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Wasowski, Sally and Andy
Pteridium aquilinum (L.) Kuhn
Western bracken fern, Bracken fern, Western bracken, Bracken
USDA Symbol: PTAQ
USDA Native Status: Native to U.S.
A very aggressive fern of worldwide distribution for dry woodlands. The only fern for most dry shade situations. Ideal for dry Post Oak (Quercus stellata) forests and pine forests. The tripartite, furry, silvery fiddleheads emerge in early spring. The roots colonize aggressively and extend deep in search of moisture, as far as 10 feet deep in some locations.
Plant CharacteristicsDuration: Perennial Habit: Herb
, Fern Leaf Retention: Deciduous Size Notes:
Normally from 1 to 4 feet tall Leaf:
Dark to light Green Flower:
Fruit: Size Class:
1-3 ft. , 3-6 ft.
Bloom InformationBloom Color: Not Applicable
Bloom Notes: Not a flowering plant. Reproduces by spores.
AK , AL , AR , AZ , CA , CO , CT , DC , DE , FL , GA , HI , IA , ID , IL , IN , KS , KY , LA , MA , MD , ME , MI , MN , MO , MS , MT , NC , ND , NH , NJ , NM , NV , NY , OH , OK , OR , PA , RI , SC , SD , TN , TX , UT , VA , VT , WA , WI , WV , WY Canada: BC
, PE Native Distribution:
In every state of the US and almost every province of Canada. Almost worldwide. Native Habitat:
Dry woodlands, wet swamps and marshes, old fields, thickets USDA Native Status: L48(N), AK(N), HI(N), CAN(N),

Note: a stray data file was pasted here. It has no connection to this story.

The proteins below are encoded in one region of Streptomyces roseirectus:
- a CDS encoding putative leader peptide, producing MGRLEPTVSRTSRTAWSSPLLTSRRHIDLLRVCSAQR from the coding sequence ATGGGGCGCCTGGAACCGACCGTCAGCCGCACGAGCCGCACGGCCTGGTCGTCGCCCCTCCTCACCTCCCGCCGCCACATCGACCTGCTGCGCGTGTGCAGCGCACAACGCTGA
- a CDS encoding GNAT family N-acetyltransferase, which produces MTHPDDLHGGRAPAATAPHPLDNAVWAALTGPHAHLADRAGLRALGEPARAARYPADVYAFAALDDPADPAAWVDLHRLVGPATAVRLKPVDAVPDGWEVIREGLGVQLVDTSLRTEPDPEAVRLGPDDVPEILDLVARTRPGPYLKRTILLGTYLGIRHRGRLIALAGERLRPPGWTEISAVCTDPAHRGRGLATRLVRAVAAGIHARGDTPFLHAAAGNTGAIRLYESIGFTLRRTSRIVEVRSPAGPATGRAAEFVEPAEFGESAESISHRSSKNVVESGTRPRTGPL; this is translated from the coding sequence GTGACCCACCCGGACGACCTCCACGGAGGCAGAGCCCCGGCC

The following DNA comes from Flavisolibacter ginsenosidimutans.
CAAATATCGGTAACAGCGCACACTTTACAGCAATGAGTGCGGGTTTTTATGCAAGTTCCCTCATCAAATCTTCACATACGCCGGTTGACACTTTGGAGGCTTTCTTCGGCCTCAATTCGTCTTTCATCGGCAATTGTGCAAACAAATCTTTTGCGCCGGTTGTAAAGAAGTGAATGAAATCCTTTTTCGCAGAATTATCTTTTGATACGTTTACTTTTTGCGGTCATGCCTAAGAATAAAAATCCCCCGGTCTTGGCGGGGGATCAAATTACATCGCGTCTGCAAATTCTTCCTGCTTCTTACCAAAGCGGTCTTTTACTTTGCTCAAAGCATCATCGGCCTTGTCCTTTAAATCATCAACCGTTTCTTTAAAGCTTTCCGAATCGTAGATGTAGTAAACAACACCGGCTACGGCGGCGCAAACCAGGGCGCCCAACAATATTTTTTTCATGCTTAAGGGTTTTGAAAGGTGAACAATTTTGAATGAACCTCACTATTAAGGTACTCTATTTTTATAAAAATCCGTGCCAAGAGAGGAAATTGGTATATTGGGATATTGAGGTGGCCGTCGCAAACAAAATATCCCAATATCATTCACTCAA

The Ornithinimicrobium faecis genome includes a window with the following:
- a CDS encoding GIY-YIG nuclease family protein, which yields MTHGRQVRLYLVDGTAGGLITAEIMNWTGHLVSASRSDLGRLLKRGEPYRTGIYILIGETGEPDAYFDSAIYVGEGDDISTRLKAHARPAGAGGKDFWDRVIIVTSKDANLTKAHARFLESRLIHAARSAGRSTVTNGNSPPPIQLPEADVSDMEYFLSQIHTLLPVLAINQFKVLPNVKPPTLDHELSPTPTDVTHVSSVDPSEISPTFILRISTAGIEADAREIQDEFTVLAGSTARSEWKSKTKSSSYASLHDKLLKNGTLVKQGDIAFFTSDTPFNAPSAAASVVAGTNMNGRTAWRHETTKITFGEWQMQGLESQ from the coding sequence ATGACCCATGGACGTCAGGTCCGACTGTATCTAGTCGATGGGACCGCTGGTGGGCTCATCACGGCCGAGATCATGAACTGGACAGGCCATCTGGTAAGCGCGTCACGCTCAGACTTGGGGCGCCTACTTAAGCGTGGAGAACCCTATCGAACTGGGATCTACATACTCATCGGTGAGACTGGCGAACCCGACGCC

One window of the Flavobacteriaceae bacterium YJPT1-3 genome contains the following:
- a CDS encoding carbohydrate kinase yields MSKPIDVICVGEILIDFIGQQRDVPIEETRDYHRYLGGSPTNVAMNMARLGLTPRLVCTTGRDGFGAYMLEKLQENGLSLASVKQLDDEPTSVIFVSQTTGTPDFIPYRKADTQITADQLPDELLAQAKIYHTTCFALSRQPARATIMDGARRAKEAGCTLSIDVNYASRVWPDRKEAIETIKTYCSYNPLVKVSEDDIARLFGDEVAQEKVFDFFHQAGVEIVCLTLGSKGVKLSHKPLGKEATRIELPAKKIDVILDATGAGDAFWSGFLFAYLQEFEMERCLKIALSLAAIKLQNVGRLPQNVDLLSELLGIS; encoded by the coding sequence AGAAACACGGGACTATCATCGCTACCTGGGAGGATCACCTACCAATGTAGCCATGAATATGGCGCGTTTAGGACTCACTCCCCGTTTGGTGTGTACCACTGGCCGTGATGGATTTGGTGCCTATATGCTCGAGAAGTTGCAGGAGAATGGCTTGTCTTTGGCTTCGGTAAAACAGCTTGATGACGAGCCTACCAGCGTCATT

Growing ConditionsWater Use: Low , Medium
Light Requirement: Part Shade , Shade
Soil Moisture: Dry , Moist , Wet
Soil pH: Acidic (pH<6.8)
CaCO3 Tolerance: Medium
Soil Description: Acid clays, loams, and sands, preferably poor and sterile
Conditions Comments: Does not tolerate flooding. Though tolerant of dry soils, it goes dormant during droughts that last more than a week or two and will begin to die if it doesnt receive rain for 3 months. Requires a lot of water to get it established, but once established, relatively drought-tolerant, persistent, and aggressive.
BenefitUse Ornamental: Great foliage groundcover for dry woodlands
Use Wildlife: Provides shelter to small animals
Use Food: EDIBLE PARTS: Unfurled fronds. Gather young, tightly furled fiddleheads in early spring as soon as they first appear. Remove brownish, papery scales by rubbing with the hands. Soak for several hours in lightly salted water. Cook for 20 minutes on low heat in a pan filled with about 1/2 inch water. Drain well and serve like greens. (Poisonous Plants of N.C.)
Warning: POISONOUS PARTS: All parts, fiddleheads (curled-up leaves). Low toxicity if ingested. Symptoms include weakness, high fever, incoordination, convulsions. Toxic Principle: Thiaminase, a proteinaceous enzyme causing a reduction in vitamin B1; also a glycoside. (Poisonous Plants of N.C.)
Interesting Foliage: yes
PropagationPropagation Material: Root Division
Description: Divide roots while plant is dormant.
Maintenance: Water regularly to get it established, then let it naturalize, watering only during extended droughts. Reduce watering if gets too aggressive. Cut back during winter so new spring growth will be unobstructed.
Mr. Smarty Plants says
Groundcover to reduce erosion for shady area in New York
May 05, 2009
We live on a lake with gravelly and clay soils, lots of wind and little sun. I am looking for a native ground cover that will help reduce erosion over some of the steep slopes facing south (under shad...
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From the National Organizations Directory
According to the species list provided by Affiliate Organizations, this plant is either on display or available from the following:
Pineywoods Native Plant Center
- Nacogdoches, TXCrosby Arboretum
- Picayune, MS
Recommended Species Lists
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Record Modified: 2009-03-14
Research By: TWC Staff